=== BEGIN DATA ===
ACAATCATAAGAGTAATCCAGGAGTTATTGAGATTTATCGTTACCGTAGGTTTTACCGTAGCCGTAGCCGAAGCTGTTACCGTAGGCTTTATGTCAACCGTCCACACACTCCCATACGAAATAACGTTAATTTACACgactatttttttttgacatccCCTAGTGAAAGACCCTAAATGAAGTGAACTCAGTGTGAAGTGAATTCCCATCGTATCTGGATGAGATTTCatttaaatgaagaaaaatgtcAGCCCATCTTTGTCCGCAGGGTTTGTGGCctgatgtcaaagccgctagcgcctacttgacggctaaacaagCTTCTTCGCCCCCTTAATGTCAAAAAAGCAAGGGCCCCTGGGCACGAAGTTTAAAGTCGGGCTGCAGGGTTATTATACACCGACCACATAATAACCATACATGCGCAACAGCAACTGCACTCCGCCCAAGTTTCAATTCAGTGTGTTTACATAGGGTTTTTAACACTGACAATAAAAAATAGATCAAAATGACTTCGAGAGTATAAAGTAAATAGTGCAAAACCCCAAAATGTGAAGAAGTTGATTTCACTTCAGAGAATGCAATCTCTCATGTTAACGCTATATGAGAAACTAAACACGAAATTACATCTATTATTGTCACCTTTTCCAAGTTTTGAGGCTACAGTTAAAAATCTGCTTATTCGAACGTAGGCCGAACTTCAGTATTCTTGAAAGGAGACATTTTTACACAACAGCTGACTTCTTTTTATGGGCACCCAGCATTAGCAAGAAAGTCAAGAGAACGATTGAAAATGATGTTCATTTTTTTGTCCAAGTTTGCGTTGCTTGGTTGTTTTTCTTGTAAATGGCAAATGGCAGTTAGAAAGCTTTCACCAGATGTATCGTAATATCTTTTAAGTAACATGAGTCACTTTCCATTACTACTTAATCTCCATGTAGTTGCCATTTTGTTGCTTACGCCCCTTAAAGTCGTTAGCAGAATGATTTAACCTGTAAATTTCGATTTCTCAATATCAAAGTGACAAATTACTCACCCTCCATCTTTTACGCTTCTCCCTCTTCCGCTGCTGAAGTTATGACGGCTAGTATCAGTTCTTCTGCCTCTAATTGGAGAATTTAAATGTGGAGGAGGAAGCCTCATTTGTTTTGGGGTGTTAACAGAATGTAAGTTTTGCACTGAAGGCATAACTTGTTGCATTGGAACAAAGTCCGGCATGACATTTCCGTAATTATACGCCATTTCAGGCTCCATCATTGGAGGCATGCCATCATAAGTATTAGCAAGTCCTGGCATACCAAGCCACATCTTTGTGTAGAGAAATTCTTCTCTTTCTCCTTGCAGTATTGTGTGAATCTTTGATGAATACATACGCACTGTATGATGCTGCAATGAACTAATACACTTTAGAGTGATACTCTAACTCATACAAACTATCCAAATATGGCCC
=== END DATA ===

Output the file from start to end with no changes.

ACAATCATAAGAGTAATCCAGGAGTTATTGAGATTTATCGTTACCGTAGGTTTTACCGTAGCCGTAGCCGAAGCTGTTACCGTAGGCTTTATGTCAACCGTCCACACACTCCCATACGAAATAACGTTAATTTACACgactatttttttttgacatccCCTAGTGAAAGACCCTAAATGAAGTGAACTCAGTGTGAAGTGAATTCCCATCGTATCTGGATGAGATTTCatttaaatgaagaaaaatgtcAGCCCATCTTTGTCCGCAGGGTTTGTGGCctgatgtcaaagccgctagcgcctacttgacggctaaacaagCTTCTTCGCCCCCTTAATGTCAAAAAAGCAAGGGCCCCTGGGCACGAAGTTTAAAGTCGGGCTGCAGGGTTATTATACACCGACCACATAATAACCATACATGCGCAACAGCAACTGCACTCCGCCCAAGTTTCAATTCAGTGTGTTTACATAGGGTTTTTAACACTGACAATAAAAAATAGATCAAAATGACTTCGAGAGTATAAAGTAAATAGTGCAAAACCCCAAAATGTGAAGAAGTTGATTTCACTTCAGAGAATGCAATCTCTCATGTTAACGCTATATGAGAAACTAAACACGAAATTACATCTATTATTGTCACCTTTTCCAAGTTTTGAGGCTACAGTTAAAAATCTGCTTATTCGAACGTAGGCCGAACTTCAGTATTCTTGAAAGGAGACATTTTTACACAACAGCTGACTTCTTTTTATGGGCACCCAGCATTAGCAAGAAAGTCAAGAGAACGATTGAAAATGATGTTCATTTTTTTGTCCAAGTTTGCGTTGCTTGGTTGTTTTTCTTGTAAATGGCAAATGGCAGTTAGAAAGCTTTCACCAGATGTATCGTAATATCTTTTAAGTAACATGAGTCACTTTCCATTACTACTTAATCTCCATGTAGTTGCCATTTTGTTGCTTACGCCCCTTAAAGTCGTTAGCAGAATGATTTAACCTGTAAATTTCGATTTCTCAATATCAAAGTGACAAATTACTCACCCTCCATCTTTTACGCTTCTCCCTCTTCCGCTGCTGAAGTTATGACGGCTAGTATCAGTTCTTCTGCCTCTAATTGGAGAATTTAAATGTGGAGGAGGAAGCCTCATTTGTTTTGGGGTGTTAACAGAATGTAAGTTTTGCACTGAAGGCATAACTTGTTGCATTGGAACAAAGTCCGGCATGACATTTCCGTAATTATACGCCATTTCAGGCTCCATCATTGGAGGCATGCCATCATAAGTATTAGCAAGTCCTGGCATACCAAGCCACATCTTTGTGTAGAGAAATTCTTCTCTTTCTCCTTGCAGTATTGTGTGAATCTTTGATGAATACATACGCACTGTATGATGCTGCAATGAACTAATACACTTTAGAGTGATACTCTAACTCATACAAACTATCCAAATATGGCCC